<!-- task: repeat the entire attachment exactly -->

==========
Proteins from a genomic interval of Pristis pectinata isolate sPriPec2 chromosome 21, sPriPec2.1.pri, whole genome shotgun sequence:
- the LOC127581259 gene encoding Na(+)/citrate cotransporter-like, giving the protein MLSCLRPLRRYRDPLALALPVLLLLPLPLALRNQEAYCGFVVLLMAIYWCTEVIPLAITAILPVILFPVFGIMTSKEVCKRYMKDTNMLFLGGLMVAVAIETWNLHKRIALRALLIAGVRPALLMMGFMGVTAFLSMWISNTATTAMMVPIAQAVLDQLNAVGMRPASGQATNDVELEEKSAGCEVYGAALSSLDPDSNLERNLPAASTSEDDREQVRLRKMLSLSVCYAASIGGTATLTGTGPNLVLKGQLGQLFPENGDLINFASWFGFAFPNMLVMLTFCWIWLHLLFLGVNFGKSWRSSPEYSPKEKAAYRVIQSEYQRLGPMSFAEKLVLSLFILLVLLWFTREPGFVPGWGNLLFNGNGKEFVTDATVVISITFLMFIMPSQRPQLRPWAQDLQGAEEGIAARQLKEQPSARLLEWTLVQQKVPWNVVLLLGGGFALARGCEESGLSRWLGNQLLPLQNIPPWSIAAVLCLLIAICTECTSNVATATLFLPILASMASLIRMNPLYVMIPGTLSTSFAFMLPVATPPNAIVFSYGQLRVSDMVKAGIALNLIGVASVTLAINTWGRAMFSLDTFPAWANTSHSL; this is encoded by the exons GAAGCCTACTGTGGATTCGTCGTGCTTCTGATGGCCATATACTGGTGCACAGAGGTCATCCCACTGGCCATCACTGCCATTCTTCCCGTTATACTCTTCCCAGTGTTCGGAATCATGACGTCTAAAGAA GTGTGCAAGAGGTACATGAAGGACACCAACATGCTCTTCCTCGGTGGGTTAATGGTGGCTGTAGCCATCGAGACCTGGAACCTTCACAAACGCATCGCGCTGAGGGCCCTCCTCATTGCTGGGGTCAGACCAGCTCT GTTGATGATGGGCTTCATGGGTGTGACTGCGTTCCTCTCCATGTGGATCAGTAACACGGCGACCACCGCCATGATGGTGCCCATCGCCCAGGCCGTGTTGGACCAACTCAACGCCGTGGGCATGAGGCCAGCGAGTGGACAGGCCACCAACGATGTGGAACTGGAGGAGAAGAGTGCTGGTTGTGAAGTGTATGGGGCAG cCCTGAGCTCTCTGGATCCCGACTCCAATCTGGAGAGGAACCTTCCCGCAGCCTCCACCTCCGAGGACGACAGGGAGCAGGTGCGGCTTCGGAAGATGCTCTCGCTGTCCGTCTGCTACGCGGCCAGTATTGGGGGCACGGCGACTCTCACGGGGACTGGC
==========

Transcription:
Proteins from a genomic interval of Pristis pectinata isolate sPriPec2 chromosome 21, sPriPec2.1.pri, whole genome shotgun sequence:
- the LOC127581259 gene encoding Na(+)/citrate cotransporter-like, giving the protein MLSCLRPLRRYRDPLALALPVLLLLPLPLALRNQEAYCGFVVLLMAIYWCTEVIPLAITAILPVILFPVFGIMTSKEVCKRYMKDTNMLFLGGLMVAVAIETWNLHKRIALRALLIAGVRPALLMMGFMGVTAFLSMWISNTATTAMMVPIAQAVLDQLNAVGMRPASGQATNDVELEEKSAGCEVYGAALSSLDPDSNLERNLPAASTSEDDREQVRLRKMLSLSVCYAASIGGTATLTGTGPNLVLKGQLGQLFPENGDLINFASWFGFAFPNMLVMLTFCWIWLHLLFLGVNFGKSWRSSPEYSPKEKAAYRVIQSEYQRLGPMSFAEKLVLSLFILLVLLWFTREPGFVPGWGNLLFNGNGKEFVTDATVVISITFLMFIMPSQRPQLRPWAQDLQGAEEGIAARQLKEQPSARLLEWTLVQQKVPWNVVLLLGGGFALARGCEESGLSRWLGNQLLPLQNIPPWSIAAVLCLLIAICTECTSNVATATLFLPILASMASLIRMNPLYVMIPGTLSTSFAFMLPVATPPNAIVFSYGQLRVSDMVKAGIALNLIGVASVTLAINTWGRAMFSLDTFPAWANTSHSL; this is encoded by the exons GAAGCCTACTGTGGATTCGTCGTGCTTCTGATGGCCATATACTGGTGCACAGAGGTCATCCCACTGGCCATCACTGCCATTCTTCCCGTTATACTCTTCCCAGTGTTCGGAATCATGACGTCTAAAGAA GTGTGCAAGAGGTACATGAAGGACACCAACATGCTCTTCCTCGGTGGGTTAATGGTGGCTGTAGCCATCGAGACCTGGAACCTTCACAAACGCATCGCGCTGAGGGCCCTCCTCATTGCTGGGGTCAGACCAGCTCT GTTGATGATGGGCTTCATGGGTGTGACTGCGTTCCTCTCCATGTGGATCAGTAACACGGCGACCACCGCCATGATGGTGCCCATCGCCCAGGCCGTGTTGGACCAACTCAACGCCGTGGGCATGAGGCCAGCGAGTGGACAGGCCACCAACGATGTGGAACTGGAGGAGAAGAGTGCTGGTTGTGAAGTGTATGGGGCAG cCCTGAGCTCTCTGGATCCCGACTCCAATCTGGAGAGGAACCTTCCCGCAGCCTCCACCTCCGAGGACGACAGGGAGCAGGTGCGGCTTCGGAAGATGCTCTCGCTGTCCGTCTGCTACGCGGCCAGTATTGGGGGCACGGCGACTCTCACGGGGACTGGC